Winderman: Cold dissection of every Miami Heat word may lead to fewer of them

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The media work room at AmericanAirlines Arena is the last thing you would expect in South Florida. It is a frosty experience.

How cold? A certain transplanted journalist brought in to cover the team this season has been known to wear a ski cap while filing his articulate-yet-arctic postgame viewpoints.

Yet the chill doesn’t stop there.

Already this season, after a series of profanity laced Twitter posts regarding LeBron James, Esquire essayist Scott Raab has had his media credential revoked.

He showed up for Wednesday night’s game against the Suns as a spectator in a seat that would make any journalist envious of Esquire’s apparent expense budget, not far from where Heat President Pat Riley sits.

And yet when it comes to picking at the carcass, the sense is the chill only figures to increase.

For their part, the Heat’s Big Three largely have been gracious with their interview access. James, Dwyane Wade and Chris Bosh each make podium appearances after games, staying until the last question is asked, including several bordering on banal. Wade also speaks after morning shootarounds, as does Bosh. James offers his pregame thoughts about 90 minutes before each tipoff.

Just about every question is answered. Such pregame access has becoming increasingly rare in a league heretofore known for its expansive pregame access.

And yet, you may want to get your fill now, because patience may be running thin.

Take Wednesday’s ESPN postgame walkoff interview with Bosh, the type of innocuous hit-and-run that tends to offer more sweat than substance.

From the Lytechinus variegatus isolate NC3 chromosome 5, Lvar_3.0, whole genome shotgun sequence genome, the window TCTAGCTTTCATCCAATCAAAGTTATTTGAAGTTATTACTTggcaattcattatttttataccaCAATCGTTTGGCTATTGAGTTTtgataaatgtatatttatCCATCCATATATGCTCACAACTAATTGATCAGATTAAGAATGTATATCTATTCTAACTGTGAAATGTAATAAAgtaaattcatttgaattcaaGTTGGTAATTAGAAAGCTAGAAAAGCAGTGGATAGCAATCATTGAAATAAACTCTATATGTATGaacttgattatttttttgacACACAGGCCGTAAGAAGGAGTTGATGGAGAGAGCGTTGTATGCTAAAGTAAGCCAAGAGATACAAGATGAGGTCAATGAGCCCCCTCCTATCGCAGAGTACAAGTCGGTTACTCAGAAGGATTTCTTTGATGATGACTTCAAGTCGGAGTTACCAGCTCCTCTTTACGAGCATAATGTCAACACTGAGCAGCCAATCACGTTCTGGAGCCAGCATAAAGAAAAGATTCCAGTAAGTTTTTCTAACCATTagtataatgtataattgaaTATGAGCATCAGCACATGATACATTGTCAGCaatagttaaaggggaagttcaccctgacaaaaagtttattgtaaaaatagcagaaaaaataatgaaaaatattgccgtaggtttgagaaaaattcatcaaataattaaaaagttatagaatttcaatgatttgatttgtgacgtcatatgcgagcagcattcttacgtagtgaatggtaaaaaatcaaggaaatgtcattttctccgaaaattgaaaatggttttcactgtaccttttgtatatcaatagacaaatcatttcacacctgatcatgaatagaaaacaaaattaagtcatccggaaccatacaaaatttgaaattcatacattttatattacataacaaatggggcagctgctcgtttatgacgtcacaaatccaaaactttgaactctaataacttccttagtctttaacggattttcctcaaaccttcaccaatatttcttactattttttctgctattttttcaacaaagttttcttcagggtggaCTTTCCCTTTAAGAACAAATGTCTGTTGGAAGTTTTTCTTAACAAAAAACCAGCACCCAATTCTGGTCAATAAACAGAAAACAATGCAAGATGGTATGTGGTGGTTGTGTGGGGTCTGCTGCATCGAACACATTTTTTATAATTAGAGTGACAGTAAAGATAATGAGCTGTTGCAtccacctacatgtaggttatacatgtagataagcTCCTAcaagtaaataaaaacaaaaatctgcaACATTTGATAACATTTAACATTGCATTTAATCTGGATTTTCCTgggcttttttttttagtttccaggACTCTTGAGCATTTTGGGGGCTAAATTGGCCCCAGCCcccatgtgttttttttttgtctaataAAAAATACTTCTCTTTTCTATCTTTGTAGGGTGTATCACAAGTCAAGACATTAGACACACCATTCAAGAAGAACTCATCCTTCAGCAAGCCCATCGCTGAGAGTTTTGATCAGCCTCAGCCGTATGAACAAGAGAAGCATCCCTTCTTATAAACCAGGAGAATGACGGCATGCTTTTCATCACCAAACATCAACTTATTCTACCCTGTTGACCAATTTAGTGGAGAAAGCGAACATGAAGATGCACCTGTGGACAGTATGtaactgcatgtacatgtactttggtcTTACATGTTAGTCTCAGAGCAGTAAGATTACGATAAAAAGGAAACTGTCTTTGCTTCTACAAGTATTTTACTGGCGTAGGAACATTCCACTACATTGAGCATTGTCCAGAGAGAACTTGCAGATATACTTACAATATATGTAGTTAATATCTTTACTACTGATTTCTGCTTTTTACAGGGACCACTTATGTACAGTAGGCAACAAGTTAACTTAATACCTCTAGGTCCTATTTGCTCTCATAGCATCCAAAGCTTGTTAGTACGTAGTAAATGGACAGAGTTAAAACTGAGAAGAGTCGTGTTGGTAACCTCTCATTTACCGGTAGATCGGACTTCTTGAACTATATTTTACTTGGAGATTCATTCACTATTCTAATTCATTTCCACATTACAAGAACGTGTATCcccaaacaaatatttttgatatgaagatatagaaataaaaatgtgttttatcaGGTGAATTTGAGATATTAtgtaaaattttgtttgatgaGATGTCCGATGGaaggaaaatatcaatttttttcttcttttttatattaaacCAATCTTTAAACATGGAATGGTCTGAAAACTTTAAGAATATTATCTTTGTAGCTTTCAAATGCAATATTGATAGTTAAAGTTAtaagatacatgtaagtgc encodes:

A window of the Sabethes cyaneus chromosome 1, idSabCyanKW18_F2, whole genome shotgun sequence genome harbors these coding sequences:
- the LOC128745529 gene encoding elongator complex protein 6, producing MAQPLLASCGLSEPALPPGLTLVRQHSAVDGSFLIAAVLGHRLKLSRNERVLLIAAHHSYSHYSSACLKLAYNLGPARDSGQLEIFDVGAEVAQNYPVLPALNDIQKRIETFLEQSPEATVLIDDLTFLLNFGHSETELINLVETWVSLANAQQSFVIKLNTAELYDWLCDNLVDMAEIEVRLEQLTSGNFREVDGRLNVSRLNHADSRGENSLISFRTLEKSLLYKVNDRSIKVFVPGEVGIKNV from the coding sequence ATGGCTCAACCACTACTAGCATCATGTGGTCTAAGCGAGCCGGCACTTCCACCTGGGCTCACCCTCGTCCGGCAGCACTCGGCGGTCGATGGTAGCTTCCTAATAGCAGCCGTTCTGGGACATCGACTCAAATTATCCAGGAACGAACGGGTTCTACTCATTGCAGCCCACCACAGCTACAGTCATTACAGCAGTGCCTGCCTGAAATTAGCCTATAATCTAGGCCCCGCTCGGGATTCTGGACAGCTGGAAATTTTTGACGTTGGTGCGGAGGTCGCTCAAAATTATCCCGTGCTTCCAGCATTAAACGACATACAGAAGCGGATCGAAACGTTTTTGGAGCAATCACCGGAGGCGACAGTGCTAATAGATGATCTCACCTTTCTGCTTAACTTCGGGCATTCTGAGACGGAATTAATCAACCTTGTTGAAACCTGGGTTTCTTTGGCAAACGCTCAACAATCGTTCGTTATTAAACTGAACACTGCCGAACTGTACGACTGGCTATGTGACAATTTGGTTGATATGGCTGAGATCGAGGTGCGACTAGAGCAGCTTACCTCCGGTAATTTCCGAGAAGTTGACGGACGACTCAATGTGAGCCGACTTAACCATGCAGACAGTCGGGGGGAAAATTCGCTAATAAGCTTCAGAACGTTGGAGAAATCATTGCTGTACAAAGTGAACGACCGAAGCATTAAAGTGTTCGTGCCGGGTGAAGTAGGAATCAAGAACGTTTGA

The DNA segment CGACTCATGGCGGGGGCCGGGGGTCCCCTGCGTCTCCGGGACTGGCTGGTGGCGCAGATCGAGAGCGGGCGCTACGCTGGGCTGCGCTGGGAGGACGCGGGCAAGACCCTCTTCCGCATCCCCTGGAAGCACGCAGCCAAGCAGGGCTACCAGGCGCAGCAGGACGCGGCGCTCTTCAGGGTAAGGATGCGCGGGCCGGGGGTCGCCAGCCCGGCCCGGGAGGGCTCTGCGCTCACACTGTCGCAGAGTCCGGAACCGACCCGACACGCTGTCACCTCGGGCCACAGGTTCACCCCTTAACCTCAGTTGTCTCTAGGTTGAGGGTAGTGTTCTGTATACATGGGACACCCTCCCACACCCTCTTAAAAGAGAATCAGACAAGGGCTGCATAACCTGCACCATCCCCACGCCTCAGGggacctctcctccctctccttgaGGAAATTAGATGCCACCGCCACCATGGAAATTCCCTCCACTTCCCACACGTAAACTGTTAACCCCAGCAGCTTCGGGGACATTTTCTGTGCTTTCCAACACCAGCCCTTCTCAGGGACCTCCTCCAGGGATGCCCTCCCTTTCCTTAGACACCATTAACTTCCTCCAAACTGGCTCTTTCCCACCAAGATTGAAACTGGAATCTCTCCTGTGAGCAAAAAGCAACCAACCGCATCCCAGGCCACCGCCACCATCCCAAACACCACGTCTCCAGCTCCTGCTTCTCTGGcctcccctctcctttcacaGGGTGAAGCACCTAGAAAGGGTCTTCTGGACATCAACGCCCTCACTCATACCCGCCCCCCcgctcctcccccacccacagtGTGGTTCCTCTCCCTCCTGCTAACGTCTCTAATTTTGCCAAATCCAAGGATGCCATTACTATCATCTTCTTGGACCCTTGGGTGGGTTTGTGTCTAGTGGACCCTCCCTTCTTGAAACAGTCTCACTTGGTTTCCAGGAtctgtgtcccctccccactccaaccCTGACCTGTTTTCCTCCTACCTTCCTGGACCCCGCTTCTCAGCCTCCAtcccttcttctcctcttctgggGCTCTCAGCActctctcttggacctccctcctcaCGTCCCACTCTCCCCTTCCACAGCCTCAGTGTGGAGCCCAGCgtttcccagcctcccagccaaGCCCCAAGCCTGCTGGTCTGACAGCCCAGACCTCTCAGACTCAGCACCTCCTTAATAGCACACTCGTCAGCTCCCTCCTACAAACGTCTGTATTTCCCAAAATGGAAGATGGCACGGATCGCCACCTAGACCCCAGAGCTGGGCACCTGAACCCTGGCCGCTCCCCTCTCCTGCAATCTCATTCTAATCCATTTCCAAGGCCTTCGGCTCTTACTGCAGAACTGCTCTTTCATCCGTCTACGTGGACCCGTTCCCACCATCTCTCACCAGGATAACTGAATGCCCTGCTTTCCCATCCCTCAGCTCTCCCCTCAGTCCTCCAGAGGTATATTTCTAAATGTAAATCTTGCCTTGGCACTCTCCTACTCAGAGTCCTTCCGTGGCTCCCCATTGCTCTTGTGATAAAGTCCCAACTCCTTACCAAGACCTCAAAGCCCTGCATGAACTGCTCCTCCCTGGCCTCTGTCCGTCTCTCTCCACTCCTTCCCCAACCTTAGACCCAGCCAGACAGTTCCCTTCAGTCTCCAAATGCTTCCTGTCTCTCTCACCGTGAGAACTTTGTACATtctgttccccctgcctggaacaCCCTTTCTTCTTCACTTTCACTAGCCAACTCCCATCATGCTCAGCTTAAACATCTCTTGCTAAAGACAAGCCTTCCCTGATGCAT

Asked about particularly intense work leading into Wednesday’s game, after the Heat has lost three of their previous five, Bosh responded of coach Erik Spoelstra, “He knows he has to meet us halfway. He wants to work; we want to chill.”

The instant Twitter feedback? Bosh doesn’t want to play for Spoelstra.

The nearly as instant Twitter feedback? Pat Riley won’t be sitting close to Esquire essayists in the stands much longer.

The reaction was similar to the fallout from James quotes a week ago, when he first addressed Spoelstra playing him 44 minutes against the Celtics and Utah coach Jerry Sloan having the ability to get his team to close out last week’s comeback victory against the Heat.

It is not what the Big Three are saying; it is what is being interpreted.

There were a couple of other such moments Wednesday. First, James offered about Bosh, “It was great to see him finally crack the 30 point barrier that D-Wade and I have already accomplished this season.”